The alternative minimum tax (AMT) represents a policy compromise among tax systems of deductions, credits and exclusions popular with the public and a tax base of comprehensive economic income enthusiastically envisioned by tax theorists. The last 30 years of stymied tax reform efforts demonstrate that the demand for a tax regime with dramatically reduced preferences and lower rates is soft despite decades of clamor for a fair, simple system.
The recently enacted Tax Cuts and Jobs Act of 2017 made a few appropriate simplifications. One of the most sought after and well received involves the AMT. The Wall Street Journal estimates the number of AMT filers will be reduced from 5 million to 200,000.1 That’s a coverage more consistent with the original policy goal of the AMT imposing some minimum tax on those with substantial economic income. In 1967, there were 155 taxpayers with income of $200,000 paying no federal income taxes. That income would be approximately $1.49 million in 2018 dollars.2
Dramatically increased exemptions from the AMT, coupled with a diminished risk of the AMT exemption being phased out, account for the removal of many prior AMT payers. The nearly 30 percent increase in the AMT exemptions for both married filing jointly taxpayers ($84,500 to $109,400) and single or head-of-household taxpayers ($54,300 to $70,300) provides appropriate relief for taxpayers who never should have been entangled in the AMT. For all but those with the highest incomes, the full benefit of exemption will be preserved. For single and head-of-household filers, alternative minimum taxable income (AMTI) up to $500,000 ($1 million for married filing jointly) still enjoys an unreduced exemption. Only when AMTI exceeds $781,200 for single or head-of-household filers ($1,437,600 for married filing jointly) is the AMT exemption phased out completely. The AMT exemption will also be annually adjusted for inflation.
Additionally, two of the most likely triggers of the AMT in 2017 and earlier years have either been temporarily suspended (miscellaneous itemized deductions subject to the 2 percent of AGI floor) or dramatically capped as with the $10,000 limitation on state and local taxes.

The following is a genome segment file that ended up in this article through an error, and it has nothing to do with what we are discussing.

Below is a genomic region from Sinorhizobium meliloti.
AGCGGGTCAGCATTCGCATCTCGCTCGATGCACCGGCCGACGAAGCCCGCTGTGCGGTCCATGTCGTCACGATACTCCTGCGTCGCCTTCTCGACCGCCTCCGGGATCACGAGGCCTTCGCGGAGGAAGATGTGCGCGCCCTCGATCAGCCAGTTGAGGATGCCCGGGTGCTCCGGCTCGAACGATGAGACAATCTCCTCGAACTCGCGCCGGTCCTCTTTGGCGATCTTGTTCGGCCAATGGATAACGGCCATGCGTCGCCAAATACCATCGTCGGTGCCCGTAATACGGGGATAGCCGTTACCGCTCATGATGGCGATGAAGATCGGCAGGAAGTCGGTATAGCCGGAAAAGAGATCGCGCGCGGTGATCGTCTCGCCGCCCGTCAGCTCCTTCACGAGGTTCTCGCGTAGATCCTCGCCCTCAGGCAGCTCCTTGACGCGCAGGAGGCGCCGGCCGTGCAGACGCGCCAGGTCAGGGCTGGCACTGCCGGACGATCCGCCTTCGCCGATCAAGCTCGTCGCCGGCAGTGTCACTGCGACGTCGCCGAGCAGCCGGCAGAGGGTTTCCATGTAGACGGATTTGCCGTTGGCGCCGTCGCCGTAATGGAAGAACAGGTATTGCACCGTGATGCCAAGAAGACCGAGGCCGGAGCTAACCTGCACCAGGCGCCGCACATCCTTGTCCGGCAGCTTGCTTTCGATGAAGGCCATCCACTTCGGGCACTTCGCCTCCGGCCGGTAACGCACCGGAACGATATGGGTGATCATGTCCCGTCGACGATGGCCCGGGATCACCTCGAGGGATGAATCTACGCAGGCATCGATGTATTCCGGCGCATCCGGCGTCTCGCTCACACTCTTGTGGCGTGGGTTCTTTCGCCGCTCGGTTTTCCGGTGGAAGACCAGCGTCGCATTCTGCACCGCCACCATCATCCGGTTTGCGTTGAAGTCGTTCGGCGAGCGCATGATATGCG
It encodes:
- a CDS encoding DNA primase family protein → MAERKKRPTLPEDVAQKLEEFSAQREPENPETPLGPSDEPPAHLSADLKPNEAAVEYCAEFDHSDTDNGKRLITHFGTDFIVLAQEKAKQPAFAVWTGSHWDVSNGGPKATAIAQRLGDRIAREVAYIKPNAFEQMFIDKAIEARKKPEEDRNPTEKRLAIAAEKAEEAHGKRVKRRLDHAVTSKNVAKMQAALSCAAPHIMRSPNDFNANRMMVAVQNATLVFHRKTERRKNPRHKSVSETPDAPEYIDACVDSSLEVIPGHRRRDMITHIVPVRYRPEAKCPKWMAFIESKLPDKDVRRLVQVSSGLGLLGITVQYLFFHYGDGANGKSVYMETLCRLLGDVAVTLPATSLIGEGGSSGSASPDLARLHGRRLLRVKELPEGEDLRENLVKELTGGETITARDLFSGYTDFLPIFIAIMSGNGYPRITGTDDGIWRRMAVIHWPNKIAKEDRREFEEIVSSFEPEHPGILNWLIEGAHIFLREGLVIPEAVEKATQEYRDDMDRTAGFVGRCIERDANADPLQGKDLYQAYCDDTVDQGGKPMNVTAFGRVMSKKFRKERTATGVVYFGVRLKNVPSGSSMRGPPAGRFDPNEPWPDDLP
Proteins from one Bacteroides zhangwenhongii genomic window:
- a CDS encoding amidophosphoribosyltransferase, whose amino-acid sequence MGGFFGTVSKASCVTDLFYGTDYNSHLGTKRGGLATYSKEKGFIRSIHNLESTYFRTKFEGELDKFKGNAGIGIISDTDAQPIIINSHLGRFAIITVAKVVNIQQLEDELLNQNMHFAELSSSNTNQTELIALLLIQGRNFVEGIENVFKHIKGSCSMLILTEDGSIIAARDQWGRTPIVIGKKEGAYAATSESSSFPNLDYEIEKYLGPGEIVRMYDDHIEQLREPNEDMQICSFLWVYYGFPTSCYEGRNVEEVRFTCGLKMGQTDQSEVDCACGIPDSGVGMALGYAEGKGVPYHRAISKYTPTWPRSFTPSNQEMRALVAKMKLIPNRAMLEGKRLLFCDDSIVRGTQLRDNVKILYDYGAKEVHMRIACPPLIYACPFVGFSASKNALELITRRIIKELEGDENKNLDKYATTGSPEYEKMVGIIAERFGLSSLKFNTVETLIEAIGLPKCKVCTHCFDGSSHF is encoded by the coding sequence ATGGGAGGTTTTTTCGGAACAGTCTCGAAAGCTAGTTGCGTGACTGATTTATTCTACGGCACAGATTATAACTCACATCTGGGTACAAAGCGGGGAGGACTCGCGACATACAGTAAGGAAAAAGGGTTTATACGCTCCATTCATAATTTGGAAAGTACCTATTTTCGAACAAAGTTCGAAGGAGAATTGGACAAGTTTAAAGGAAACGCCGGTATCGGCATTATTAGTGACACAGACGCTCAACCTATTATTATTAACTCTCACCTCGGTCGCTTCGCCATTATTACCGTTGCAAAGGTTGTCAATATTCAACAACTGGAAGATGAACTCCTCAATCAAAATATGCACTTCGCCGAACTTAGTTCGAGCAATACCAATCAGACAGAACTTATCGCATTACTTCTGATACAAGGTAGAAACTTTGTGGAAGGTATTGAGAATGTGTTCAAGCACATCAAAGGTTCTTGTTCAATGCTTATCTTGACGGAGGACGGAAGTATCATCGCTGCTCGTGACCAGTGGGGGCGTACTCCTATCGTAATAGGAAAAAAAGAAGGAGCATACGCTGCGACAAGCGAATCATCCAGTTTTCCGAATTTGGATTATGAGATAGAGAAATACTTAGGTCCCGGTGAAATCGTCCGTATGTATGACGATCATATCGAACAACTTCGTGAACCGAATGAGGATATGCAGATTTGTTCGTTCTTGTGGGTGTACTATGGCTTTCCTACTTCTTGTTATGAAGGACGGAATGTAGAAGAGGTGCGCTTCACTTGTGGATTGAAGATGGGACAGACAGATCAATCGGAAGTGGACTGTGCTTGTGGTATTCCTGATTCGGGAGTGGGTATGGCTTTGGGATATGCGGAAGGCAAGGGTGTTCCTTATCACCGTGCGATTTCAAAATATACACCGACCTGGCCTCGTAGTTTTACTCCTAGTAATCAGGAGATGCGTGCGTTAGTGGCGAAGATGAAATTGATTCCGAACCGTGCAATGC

The Impact on Giving
What do the AMT reforms mean for charitable giving? Since the AMT won’t be governing all but the highest of the highest income taxpayers, charitable givers will be seeing their taxes reduced by the rates from regular tax, not the lower rates of the AMT. The after-tax cost of charitable giving should be less, especially in wake of the suspension of the limitation of certain itemized deductions. The donor response to these changes presently is unknown, especially from the most generous, whom I describe as the tithers. Should their cost of giving increase, the predictions of a decline in charitable contributions are likely to be seen.
In “Impact of AMT Reform on Giving,” p. 8, I introduced three different tithers representing donors of middle income ($100,000), upper middle income ($500,000) and upper income ($1 million). I estimated their tax liabilities under the new law at constant levels of income and charitable contributions. The tax results suggest, at best, the cost of giving declines for the middle income tithers and remains either neutral or modestly negative for the upper middle income and upper income tithers. But, in all three scenarios, their savings from giving benefited from the higher marginal rates under the regular tax.
Era of Relative Predictability
The evisceration of the AMT means the charitably inclined will see savings based on the higher marginal rates under the regular tax. The largest risks of triggering an AMT rate will include private activity bond income, exercising incentive stock options and a substantial percentage of income from preferentially taxed capital gains. For those contemplating the largest gift of their lifetime, the time may well be right.
1. Laura Sanders and Richard Rubin, The Wall Street Journal Guide to the New World of Taxes (2018), at p. 13.